May 2016

Patient's Story

Often when patients undergo genetic testing it's usually a one-time deal. However, now that more genes are being discovered that are associated with increased risks for developing cancer the game is changing. Our patient, Susan (name changed for anonymity), had a strong family history of breast cancer. Susan's mother and Susan's mother's twin sister both were diagnosed with breast cancer in their 40s and passed away in Poland. Susan's maternal grandmother had also had a personal history of breast cancer. This was concerning to us because it appeared that a genetic mutation could be the explanation for the familial cluster of breast cancer in Susan’s family. Susan was tested in 2010 for mutations in the BRCA1 and BRCA2 genes. Her test results came back completely negative. We still screened Susan closely because of her high risk based on her family history. As time went on, more and more genes have been determined to have an impact on cancer risk. Now genetic testing encompasses many more genes. We decided to offer Susan a panel test that would look at 14 genes associated with breast and gynecological cancer. Susan now has Medicare which will NOT cover genetic testing for individuals who only have a family history of cancer. Medicare only covers the cost of genetic testing for individuals who have a personal diagnosis of cancer and who are considering surgical decisions to reduce their risk. Susan was very concerned about her risks and understood that Medicare would not cover the cost of the gene panel which can be up to $1,500. Luckily we were able to use the funds donated through InGENEus to cover the cost of genetic testing for Susan. The genetic test found a pathogenic mutation in a gene called CHEK2. This particular gene causes an increased risk for breast and other types of cancer. We were able to deduce that this mutation is likely the explanation for Susan's family history and it warrants intensive breast cancer screening, as well as testing other family members such as Susan's son and daughter. Without these donation funds Susan would not have been able to afford further genetic testing. At Stroger Hospital we see many patients who cannot afford genetic testing that would impact their personal management and also that of their family members. Our patients and our team here at Stroger are so thankful for the time and effort spent by Sharon Hower and all the other individuals who donate to InGENEus!



Oct 2009

Sharon's Story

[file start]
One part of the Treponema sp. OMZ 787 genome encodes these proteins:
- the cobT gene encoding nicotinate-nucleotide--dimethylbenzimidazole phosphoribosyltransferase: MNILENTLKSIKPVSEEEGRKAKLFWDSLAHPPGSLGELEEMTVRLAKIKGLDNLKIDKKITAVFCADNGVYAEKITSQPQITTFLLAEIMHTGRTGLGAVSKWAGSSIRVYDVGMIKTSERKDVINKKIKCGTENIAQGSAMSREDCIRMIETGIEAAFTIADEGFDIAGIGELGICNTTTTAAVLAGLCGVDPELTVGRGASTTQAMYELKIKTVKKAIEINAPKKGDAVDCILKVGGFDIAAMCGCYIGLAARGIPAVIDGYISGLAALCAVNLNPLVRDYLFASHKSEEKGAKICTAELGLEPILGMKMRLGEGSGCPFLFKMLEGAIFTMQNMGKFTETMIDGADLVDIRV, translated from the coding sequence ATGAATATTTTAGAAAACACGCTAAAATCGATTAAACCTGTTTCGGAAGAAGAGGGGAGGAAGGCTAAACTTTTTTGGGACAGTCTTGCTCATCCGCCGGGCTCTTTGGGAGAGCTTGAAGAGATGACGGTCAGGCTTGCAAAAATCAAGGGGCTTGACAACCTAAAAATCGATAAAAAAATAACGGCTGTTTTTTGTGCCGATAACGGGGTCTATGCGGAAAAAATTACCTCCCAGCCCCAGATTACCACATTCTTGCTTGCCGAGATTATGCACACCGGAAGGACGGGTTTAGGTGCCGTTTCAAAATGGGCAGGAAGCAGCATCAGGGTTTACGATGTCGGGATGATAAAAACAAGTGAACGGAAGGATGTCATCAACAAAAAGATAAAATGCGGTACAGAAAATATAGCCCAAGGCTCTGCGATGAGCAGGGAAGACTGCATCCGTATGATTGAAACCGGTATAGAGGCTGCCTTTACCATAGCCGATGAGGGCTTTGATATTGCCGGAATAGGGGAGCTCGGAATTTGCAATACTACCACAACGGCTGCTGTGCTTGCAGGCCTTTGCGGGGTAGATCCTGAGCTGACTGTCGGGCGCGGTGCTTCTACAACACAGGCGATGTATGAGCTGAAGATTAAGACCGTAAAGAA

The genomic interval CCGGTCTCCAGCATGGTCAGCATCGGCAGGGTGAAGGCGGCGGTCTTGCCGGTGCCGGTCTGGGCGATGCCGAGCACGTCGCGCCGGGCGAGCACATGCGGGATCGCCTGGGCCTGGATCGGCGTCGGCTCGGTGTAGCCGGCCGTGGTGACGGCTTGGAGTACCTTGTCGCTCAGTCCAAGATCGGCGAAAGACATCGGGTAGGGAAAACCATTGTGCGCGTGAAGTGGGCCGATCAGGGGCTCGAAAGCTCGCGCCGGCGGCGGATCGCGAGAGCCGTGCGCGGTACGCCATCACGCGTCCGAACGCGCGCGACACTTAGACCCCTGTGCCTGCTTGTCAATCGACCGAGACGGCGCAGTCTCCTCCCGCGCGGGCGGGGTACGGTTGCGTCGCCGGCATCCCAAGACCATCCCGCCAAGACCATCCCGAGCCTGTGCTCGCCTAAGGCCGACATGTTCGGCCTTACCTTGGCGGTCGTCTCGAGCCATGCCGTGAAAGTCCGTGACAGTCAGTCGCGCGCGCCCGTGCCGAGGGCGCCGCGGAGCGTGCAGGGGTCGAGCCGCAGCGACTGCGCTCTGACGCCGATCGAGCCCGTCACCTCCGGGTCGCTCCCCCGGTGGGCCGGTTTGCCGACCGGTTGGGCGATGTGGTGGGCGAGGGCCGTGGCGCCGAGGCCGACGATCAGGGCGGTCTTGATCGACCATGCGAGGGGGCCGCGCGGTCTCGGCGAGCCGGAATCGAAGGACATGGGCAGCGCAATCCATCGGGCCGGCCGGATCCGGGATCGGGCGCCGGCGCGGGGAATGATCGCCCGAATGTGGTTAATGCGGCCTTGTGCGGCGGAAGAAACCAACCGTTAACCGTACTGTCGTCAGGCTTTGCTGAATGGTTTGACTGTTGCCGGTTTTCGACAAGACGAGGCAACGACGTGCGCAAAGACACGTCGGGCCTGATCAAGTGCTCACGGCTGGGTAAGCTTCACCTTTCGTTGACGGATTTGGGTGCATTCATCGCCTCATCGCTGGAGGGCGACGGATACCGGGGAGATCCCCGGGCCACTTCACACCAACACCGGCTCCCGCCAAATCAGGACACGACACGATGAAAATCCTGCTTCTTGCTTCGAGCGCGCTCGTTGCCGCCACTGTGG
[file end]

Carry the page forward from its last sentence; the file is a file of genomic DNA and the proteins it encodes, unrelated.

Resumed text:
Sharon was diagnosed with breast cancer on April 17, 2007. Here is her story: I guess one could say time sort of stopped, or at least changed forever for me that day. I was considered one of the "lucky" ones, because, as we found out in the following days and weeks, my tumor was small and contained and was estrogen positive. After a lumpectomy, chemo and radiation and being put on a nasty drug that threw me into menopause, as long as I don't produce estrogen any more, I should be totally fine and remain cancer free. In the fall of 2007 my surgeon talked to me about getting genetic testing. I had no history of cancer in my family (my relatives all die of strokes and heart attacks)--so my surgeon thought it was a good idea to see if I was BRCA positive-meaning I had a genetic mutation that caused my tumor. The reason that is so important is because the breast cancer gene is also the same as the ovarian cancer gene and ovarian cancer is the "silent killer" because the symptoms are so hard to detect and it often gets diagnosed when it's in the late stages. I really had no idea what I'd do with the results if I was positive, but I thought I needed to know all the information I could to see what the rest of the life held. I also have two sisters and two nieces that I thought needed that piece of genetic information for their futures. So, I went through the counseling and decided to go ahead with the testing. I had the blood drawn and my doctor's office sent it to the one lab in the country that does the testing, along with a precertification to my insurance company saying I was having it done. My insurance company quickly sent back a letter saying that the test wouldn't be covered, so do what I'd like, but it wouldn't pay the $3200 for the test. I called the lab and asked them to hold my blood till I could figure out what I wanted to do and so I could try to fight my insurance company. I'll never forget what happened next-one of my sons, an avid ESPN watcher, was watching a special on Jim Valvano (basketball coach at North Carolina State who died of cancer and who set up a foundation before he died)-ESPN was interviewing his daughter who had just found out she carried the cancer gene and was discussing how this diagnosis changed her life-that she is now able to be proactive in dealing with her risks, etc.-my son turned to me and asked if she had just had the same test that I was supposed to get but we couldn't afford. I immediately called the lab and told them to run my test and we'd fight the insurance company. I was lucky enough to receive the good news that I was negative for carrying the gene. In fact, I wrapped up the results and gave them to my sisters for Christmas. The lab sent my bill to the insurance company, who promptly denied it, as expected. We started the process to appeal and were fairly confident that with a doctor's letter of medical necessity, I should get it covered. My doctor wrote the letter and I wrote one as well and we were informed that because I was over 45 years old (by a few months at diagnosis), and had no history of cancer in my family, I was still denied. I made phone call after phone call and as I worked my way up the ladder, various people understood my dilemma but their hands were tied I was told. One supervisor actually told me that if one of my sisters got sick, then there would be family history and the test would be covered! It was too ludicrous for words. I finally received a letter which pretty much said "stop writing and calling because this will never be covered-give up. It was at that point that my husband and I decided that this made no sense to us whatsoever-we could just imagine how many women couldn't afford to have the test done and how many lives were affected because of that. We needed to do something to help them-that's how InGENEus Project was born I guess you could say.